Damaged goods, I guess.

We meticulously filled the washing machine with as many pillows as we could and still leave room for a body. I took my mother’s throw pillows without her knowing, but in the end they always know. I didn’t get the belt that night, I got the paddle – a sick twist of irony, being that the thin wood of that particular instrument of punishment had once been a paddle ball toy.

Texas summer is a cacophony of cicada madness. You start to hear it even when its not there. Your sprints through the high grass send swarms of bugs into the big sky, and some days, the bugs are the only clouds to see.

Adam took the first roll, and what a terrible racket that contraption made as we pushed it over the precipice of the hill behind the old Ford dealership. We knew our time was limited, so once his ride was ended, we yanked Adam’s crumpled body out of the machine and set him aside. It took us another fifteen minutes just to haul the contraption back up the hill.

I wanted to go next, but Gabe was already in, his coonskin cap cocked sideways over his frighteningly blonde hair.

A week earlier Gabe had eaten a bunch of angel dust that Mike Cheevers had given him under the juniper tree at the corner of the Burnside fence. Gabe didn’t know it was just a bunch of pixi stix powder, but he still managed a convincing performance all the same. A few years later, Mike Cheevers gave him some meth and now Gabe’s lost.

Years later you find a reason to hate the trailer park crowd, though as kids, they’re just as daredevil as any suburbanite wanna-be. I don’t blame Mike, I blame Gabe’s preacher father.

When it came my turn, most of the duct tape had come loose, so we found some old chain in Crazy George’s shed to secure our mad scientist machine.

The door had been ripped off when Gabe finally had his turn, so when I first felt my stomach float up into my throat as the tire began its death roll down the long hill, I was treated to a view of the world on spin-cycle. With a metallic clang, the washing machine broke loose and separated from its rubber shielding. My arms and head went out the hole and I got tangled in the flailing chain. The other end of was still attached to the tractor tire and it yanked my shoulder hard enough that it popped.

My ride ended in a heap of rubber and rusty metal with me at the bottom.

I felt the flush of boyhood pride. The bigger the crash, the bigger the bragging rights. I was still bearing rights on having touched a girl’s breast first out of all of us from earlier that month, so I was doubly proud. Taylor Boggs’s sister was a few years older than us. She had her hair cut short and wore jean shorts that her ass cheeks hung out of. Her breasts were small and hard, but that doesn’t mean much when you’re a young boy. She told me she’d let me touch them because I was special. Ten years later, I asked her again and she admitted that I was the only male to ever touch them. This upset her lesbian lover.

Once the boys pulled me out of the wreckage, a handful of parents had arrived, but none of them were mine. My daddy was still sleeping off a gig night, so Adam’s mother laid down the law on me. She punished us with double-stick popsicles out of her coffin freezer. They were just the right temperature to freeze your tongue.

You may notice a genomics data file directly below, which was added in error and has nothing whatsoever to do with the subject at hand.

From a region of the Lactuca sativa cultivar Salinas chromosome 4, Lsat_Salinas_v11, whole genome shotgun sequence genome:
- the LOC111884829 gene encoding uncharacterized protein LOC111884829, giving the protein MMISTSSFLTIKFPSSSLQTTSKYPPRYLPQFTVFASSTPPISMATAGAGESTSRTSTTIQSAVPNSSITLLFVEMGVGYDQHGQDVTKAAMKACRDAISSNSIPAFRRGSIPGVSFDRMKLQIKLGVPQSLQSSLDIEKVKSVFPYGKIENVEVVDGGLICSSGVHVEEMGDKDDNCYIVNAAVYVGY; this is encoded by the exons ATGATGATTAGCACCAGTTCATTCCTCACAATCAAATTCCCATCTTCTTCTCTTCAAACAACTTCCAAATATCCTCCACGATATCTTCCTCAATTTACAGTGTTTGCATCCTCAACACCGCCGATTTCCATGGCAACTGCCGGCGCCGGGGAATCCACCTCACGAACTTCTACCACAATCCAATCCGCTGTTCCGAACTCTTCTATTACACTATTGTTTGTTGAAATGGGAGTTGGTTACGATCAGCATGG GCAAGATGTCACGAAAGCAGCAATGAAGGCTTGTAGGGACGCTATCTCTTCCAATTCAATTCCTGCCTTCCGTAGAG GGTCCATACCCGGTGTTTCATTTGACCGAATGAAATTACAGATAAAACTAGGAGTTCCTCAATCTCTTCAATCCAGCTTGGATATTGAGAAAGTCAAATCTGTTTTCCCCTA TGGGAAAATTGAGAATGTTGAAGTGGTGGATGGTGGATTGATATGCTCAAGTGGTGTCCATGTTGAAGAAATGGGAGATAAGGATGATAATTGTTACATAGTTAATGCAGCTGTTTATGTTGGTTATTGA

Crazy George had a son, Jacob,  that was in high school. Occasionally, he’d come out and play Star Wars or G.I. Joe with us, but mostly we only knew he still existed by the sound of his father screaming at him. We used to hide under the bushes right under Jacob’s window and listen to the violent spats. Sometimes Jacob would play Yes or King Crimson or Jimi Hendrix or some other musician we were too young to appreciate.

“Hey kids,” he said to us that afternoon. My lips were still stained purple from the tongue-freezing punishment. “Come play outside my window for a bit.”

I guess we gave him funny looks, because he tried to explain:

“I just need to hear some happiness outside my window right now.”

What the hell did we know about melancholy? We were kids.

Gabe grabbed his AT-AT and I dug Bazooka and his men out of Mr. Kemp’s sand pile where we’d left them. It was to be a brilliant battle.

Adam had Cobra Commander setting up a bush base with Beastor and Hordak, and I took Zartan and Ponda Baba over to the storm drain where they were going to launch an assault against Gabe’s AT-AT.

Music started to play, but we ignored it.

Gabe set fire to a stick and tortured Destro for information as somewhere someone might have insisted it took place in the court of the Crimson King.

We had never heard a shotgun blast up close before. The window shattered and Jacob’s broken skull lolled backwards through it spilling his melancholy brains onto Cobra Commander’s strategically sound bush base.

I remember looking down at bloody glass on my dirty legs.

King Crimson played on for a long time as we sat there, stunned. We knew we had just grown up in a matter of seconds.

Crazy George stared at us through the window and I’ve never seen an adult show fear like that ever again.

Maybe it wasn’t Gina’s scream that turned me off after the asp incident, maybe it was the fact that I’ve always needed to scream since that Texas Summer and I never have.

Damaged goods, I guess.

Time hates a Texas Summer.

But this is one Texas Summer that time will never kill.

The one thing I remember about that Texas Summer…

…is that it was so fucking hot.